Arvydas Sabonis: Wikis

  
  

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Arvydas Sabonis
Position(s) Center
Jersey #(s) 11
Born December 19, 1964 (1964-12-19) (age 45)
Kaunas, Lithuania SSR - USSR
Career information
Year(s) 1981–2005
NBA Draft 1986 / Round: 1 / Pick: 24
Professional team(s)
Career stats (NBA)
Points     5,629
Points Per Game     12.0
Rebounds Per Game     7.3
Stats @ Basketball-Reference.com
Career highlights and awards
Medal record
Men's basketball
Competitor for  Soviet Union
Gold 1988 Seoul National team
Competitor for  Lithuania
Bronze 1992 Barcelona National team
Bronze 1996 Atlanta National team
World Championships
Competitor for  Soviet Union
Gold Colombia 1982 National team
Silver Spain 1986 National team
European Championships
Competitor for  Soviet Union
Bronze 1983 France National team
Gold 1985 West Germany National team
Bronze 1989 Yugoslavia National team
Competitor for  Lithuania
Silver 1995 Greece National team

Arvydas Romas Sabonis (born December 19, 1964) is a retired Lithuanian professional basketball player and a businessman. He won the Euroscar Award six times as the best European player and played in a variety of leagues, including seven seasons in the National Basketball League (NBA) in the United States. Sabonis, who played the center position, also won a gold medal at the 1988 Summer Olympics in South Korea for the Soviet Union, and later earned bronze medals at the 1992 and 1996 games while playing for Lithuania. He retired from professional basketball in 2005.

Contents

Early years

Sabonis began playing basketball at age 13. By the time he was 15 years old he was a member of the Soviet national junior team.[1]

Professional career

Sabonis made his professional debut in 1981 with BC Žalgiris in his hometown, Kaunas. He won three consecutive Soviet League titles and reached the 1986 Euroleague finals with the team.

Sabonis was selected by the Atlanta Hawks with the 77th pick of the 1985 NBA Draft. However, the selection was voided because Sabonis was under 21 at the time of the draft. The following spring, he suffered a devastating Achilles' tendon injury. Nevertheless, he was selected by the Portland Trail Blazers with the 24th pick of the 1986 NBA Draft.[1]

Sabonis was not allowed to play in the NBA by Soviet authorities until 1989. However, he did go to Portland to rehabilitate his injury with Blazers trainers. He also practiced with the team.

In the 1988 Summer Olympics, Sabonis led the Soviet Union to a gold medal win against a United States team that featured future NBA All-Stars David Robinson, Mitch Richmond and Danny Manning.[1] The team later beat Yugoslavia in the finals.[1]

In 1992, after playing with CB Valladolid for three seasons, Sabonis joined Real Madrid and won two Spanish League titles and a Euroleague title in 1995. During the 1994-95 regular season with Real Madrid, he averaged 22.8 points, 13.2 rebounds, 2.6 blocked shots, and 2.4 assists per game.[1]

In 1995, Sabonis signed with the Blazers. He had a successful rookie campaign, averaging 14.5 points on 55% shooting and 8.1 rebounds.[1] Sabonis was selected to the All-Rookie First Team and was runner-up in both Rookie of the Year and Sixth Man of the Year votings.[1] His postseason averages were up to 23.6 points and 10.2 rebounds.[1]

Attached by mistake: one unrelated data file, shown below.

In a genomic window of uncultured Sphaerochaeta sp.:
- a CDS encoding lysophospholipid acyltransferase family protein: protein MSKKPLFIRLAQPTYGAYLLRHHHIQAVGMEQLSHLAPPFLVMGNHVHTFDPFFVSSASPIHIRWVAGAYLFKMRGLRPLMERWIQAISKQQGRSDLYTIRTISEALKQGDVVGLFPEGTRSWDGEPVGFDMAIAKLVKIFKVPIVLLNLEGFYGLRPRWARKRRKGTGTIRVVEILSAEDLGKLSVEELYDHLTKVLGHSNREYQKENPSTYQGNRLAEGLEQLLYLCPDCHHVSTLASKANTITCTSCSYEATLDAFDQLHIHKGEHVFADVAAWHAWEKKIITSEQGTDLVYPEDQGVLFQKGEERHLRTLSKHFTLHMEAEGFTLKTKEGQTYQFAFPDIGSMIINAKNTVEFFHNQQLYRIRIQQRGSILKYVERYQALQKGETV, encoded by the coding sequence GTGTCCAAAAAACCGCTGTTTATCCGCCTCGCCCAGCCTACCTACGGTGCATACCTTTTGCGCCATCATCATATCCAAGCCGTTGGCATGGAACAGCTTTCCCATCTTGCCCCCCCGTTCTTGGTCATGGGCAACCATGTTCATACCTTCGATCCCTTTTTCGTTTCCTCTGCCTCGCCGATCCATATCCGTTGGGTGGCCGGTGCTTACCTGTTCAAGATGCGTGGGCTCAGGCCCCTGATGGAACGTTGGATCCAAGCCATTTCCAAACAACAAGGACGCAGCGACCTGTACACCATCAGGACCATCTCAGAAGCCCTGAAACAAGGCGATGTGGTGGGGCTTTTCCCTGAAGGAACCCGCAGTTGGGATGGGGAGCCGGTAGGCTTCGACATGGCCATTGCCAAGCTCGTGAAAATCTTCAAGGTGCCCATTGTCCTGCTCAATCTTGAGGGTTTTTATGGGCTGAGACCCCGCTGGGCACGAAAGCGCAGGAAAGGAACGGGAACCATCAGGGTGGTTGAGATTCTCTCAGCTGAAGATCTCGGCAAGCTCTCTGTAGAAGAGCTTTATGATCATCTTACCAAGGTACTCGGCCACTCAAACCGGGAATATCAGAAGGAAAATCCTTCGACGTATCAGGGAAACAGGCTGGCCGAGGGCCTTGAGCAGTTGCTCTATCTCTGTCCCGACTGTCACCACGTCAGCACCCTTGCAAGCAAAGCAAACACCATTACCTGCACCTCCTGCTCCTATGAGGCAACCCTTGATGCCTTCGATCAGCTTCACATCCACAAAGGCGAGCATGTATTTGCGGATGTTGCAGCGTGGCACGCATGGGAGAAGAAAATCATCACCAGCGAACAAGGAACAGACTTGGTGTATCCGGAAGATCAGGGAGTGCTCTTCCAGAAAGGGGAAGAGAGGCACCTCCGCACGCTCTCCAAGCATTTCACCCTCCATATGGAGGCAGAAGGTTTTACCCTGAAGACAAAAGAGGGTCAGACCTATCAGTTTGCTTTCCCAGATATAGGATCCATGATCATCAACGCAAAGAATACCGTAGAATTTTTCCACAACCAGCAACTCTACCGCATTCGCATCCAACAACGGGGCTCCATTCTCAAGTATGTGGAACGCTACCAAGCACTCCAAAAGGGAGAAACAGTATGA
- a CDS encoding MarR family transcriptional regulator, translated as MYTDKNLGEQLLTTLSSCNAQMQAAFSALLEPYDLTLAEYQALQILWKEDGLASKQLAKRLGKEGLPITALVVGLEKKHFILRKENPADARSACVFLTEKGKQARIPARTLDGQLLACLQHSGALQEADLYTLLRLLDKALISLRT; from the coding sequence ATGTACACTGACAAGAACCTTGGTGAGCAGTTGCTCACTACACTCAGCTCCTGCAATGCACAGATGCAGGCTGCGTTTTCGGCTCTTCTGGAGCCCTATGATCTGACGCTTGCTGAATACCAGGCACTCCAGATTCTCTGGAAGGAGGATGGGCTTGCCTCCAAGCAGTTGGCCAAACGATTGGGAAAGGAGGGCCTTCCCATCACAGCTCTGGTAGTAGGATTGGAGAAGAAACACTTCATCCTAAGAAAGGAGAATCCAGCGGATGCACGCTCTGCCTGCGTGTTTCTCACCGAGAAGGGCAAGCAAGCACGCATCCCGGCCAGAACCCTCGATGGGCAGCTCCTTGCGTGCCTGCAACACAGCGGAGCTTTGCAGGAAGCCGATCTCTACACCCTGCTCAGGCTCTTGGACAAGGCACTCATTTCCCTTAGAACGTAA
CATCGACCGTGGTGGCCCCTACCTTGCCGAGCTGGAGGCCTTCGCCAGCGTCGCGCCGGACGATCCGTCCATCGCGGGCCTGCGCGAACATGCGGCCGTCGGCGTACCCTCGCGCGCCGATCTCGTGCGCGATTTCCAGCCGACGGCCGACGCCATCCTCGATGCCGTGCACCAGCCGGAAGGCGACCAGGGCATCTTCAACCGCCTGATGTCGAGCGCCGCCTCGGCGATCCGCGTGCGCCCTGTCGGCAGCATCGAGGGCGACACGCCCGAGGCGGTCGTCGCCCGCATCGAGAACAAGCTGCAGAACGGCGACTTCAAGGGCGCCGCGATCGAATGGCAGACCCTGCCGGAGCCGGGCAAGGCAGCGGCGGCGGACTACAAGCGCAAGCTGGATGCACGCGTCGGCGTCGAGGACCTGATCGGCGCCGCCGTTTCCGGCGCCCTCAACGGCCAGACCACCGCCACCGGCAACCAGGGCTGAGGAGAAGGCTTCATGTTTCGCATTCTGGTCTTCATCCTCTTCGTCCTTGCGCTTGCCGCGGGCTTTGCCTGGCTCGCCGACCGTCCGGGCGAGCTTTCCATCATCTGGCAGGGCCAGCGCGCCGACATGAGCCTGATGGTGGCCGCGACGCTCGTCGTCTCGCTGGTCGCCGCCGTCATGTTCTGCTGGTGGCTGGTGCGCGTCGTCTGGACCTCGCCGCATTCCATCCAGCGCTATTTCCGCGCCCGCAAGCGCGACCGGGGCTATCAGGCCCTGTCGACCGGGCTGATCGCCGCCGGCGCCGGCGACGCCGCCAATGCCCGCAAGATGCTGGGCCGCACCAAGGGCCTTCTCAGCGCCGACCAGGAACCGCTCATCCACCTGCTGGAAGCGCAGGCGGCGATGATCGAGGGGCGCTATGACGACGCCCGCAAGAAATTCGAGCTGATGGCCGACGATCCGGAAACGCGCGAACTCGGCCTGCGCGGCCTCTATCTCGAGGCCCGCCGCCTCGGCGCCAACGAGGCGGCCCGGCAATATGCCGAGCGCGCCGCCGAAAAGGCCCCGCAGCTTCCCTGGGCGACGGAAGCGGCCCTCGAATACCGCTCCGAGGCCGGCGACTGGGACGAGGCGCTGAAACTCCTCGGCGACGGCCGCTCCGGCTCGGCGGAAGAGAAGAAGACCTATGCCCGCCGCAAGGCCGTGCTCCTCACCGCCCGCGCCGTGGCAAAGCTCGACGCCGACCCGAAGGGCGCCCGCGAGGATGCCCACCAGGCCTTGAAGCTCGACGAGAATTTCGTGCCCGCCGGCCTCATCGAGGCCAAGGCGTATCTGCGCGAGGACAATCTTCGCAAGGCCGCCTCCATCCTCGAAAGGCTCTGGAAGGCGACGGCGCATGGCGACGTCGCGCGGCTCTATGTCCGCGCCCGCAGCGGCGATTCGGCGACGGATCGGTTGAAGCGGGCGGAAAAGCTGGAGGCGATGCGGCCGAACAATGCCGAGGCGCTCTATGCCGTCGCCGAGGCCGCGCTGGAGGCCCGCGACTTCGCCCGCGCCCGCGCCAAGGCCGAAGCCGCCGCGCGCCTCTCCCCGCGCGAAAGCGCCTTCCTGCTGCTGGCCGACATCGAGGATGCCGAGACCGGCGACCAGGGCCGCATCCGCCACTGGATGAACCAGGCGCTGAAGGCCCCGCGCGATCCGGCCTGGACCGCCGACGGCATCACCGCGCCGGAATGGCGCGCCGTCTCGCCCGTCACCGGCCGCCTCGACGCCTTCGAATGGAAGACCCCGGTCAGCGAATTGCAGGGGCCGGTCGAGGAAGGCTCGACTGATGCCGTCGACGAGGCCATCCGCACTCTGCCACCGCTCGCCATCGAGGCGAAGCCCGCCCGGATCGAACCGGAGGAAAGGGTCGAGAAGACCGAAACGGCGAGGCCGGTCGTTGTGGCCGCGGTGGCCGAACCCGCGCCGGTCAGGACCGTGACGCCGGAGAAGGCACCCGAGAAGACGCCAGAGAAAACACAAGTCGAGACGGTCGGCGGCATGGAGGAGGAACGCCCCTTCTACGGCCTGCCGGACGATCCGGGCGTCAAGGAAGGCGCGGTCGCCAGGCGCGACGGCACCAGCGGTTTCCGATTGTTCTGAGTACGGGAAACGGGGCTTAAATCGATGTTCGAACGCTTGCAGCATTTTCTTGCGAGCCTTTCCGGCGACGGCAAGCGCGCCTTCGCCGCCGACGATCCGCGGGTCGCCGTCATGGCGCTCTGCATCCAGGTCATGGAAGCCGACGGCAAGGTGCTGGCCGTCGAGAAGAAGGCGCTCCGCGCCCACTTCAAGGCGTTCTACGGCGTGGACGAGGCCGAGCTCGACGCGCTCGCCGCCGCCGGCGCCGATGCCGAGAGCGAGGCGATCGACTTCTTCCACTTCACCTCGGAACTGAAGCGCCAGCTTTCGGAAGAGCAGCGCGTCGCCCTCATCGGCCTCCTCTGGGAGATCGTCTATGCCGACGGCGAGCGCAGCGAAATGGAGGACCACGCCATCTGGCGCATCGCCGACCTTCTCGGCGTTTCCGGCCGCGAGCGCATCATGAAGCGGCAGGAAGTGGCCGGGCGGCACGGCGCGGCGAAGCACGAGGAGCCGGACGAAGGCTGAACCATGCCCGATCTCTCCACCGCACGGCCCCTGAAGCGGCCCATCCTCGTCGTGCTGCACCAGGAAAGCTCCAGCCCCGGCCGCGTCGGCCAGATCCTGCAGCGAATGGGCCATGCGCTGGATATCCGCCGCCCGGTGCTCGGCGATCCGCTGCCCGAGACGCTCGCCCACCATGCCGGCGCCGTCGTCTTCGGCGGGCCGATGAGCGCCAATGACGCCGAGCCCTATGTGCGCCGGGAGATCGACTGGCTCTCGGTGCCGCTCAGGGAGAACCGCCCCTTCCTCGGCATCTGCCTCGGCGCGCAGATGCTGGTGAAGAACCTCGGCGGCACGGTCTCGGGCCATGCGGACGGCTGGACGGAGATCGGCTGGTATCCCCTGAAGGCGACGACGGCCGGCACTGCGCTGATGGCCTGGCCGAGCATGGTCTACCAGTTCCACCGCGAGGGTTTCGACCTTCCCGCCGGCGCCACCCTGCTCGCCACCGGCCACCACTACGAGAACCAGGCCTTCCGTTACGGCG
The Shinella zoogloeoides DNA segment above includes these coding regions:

Sabonis averaged 16.0 points, 10.0 rebounds and 3.0 assists in 1997-98, all career-highs.

He won the European Player of the Year twice while playing with the Blazers. He also became a fan favorite.[2]

The question that surrounds Sabonis' NBA career revolves around how good he could have been had he played in the NBA during his prime.[3][4] Sabonis was over 31 when he joined the Blazers, by which time he had already won multiple gold medals and suffered through numerous injuries.

Sabonis came back to Žalgiris to play his final season. He led the team to the Top 16 stage of the season and was named the Regular Season MVP and the Top 16 MVP. He also became the team's president.[5]

Personal life

Sabonis is married to Ingrida, a former Miss Vilnius, fashion model and movie actress.[1] Their son, Tautvydas, plays for the CB Málaga junior team.[6]

NBA career statistics

Legend
  GP Games played   GS  Games started  MPG  Minutes per game
 FG%  Field-goal percentage  3P%  3-point field-goal percentage  FT%  Free-throw percentage
 RPG  Rebounds per game  APG  Assists per game  SPG  Steals per game
 BPG  Blocks per game  PPG  Points per game  Bold  Career high

Regular season

Year Team GP GS MPG FG% 3P% FT% RPG APG SPG BPG PPG
1995–96 Portland 73 21 23.8 .545 .375 .757 8.1 1.8 .9 1.1 14.5
1996–97 Portland 69 68 25.5 .498 .371 .777 7.9 2.1 .9 1.2 13.4
1997-98 Portland 73 73 32.0 .493 .261 .798 10.0 3.0 .9 1.1 16.0
1998-99 Portland 50 48 27.0 .485 .292 .771 7.9 2.4 .7 1.3 12.1
1999-00 Portland 66 61 25.6 .505 .368 .843 7.8 1.8 .6 1.2 11.8
2000-01 Portland 61 42 21.3 .479 .067 .776 5.4 1.5 .7 1.0 10.1
2002–03 Portland 78 1 15.5 .476 .500 .787 4.3 1.8 .8 .6 6.1
Career 470 314 24.2 .500 .328 .786 7.3 2.1 .8 1.0 12.0

Playoffs

Year Team GP GS MPG FG% 3P% FT% RPG APG SPG BPG PPG
1995–96 Portland 5 5 35.4 .432 .556 .717 10.2 1.8 .8 .6 23.6
1996–97 Portland 4 4 27.0 .429 .250 .875 6.5 2.3 .8 .8 11.3
1997–98 Portland 4 4 26.8 .450 .500 .857 7.8 1.5 1.8 .8 12.3
1998–99 Portland 13 13 30.2 .398 .200 .907 8.8 2.2 1.2 1.2 10.0
1999–00 Portland 16 16 30.8 .453 .286 .796 6.7 1.9 .9 .8 11.3
2000–01 Portland 3 3 34.7 .483 .000 .750 8.3 2.7 .3 2.3 11.3
2002–03 Portland 6 1 14.3 .667 .000 .800 4.0 .8 .7 .7 10.0
Career 51 46 28.8 .452 .319 .802 7.4 1.9 .9 .9 12.1

References

External links








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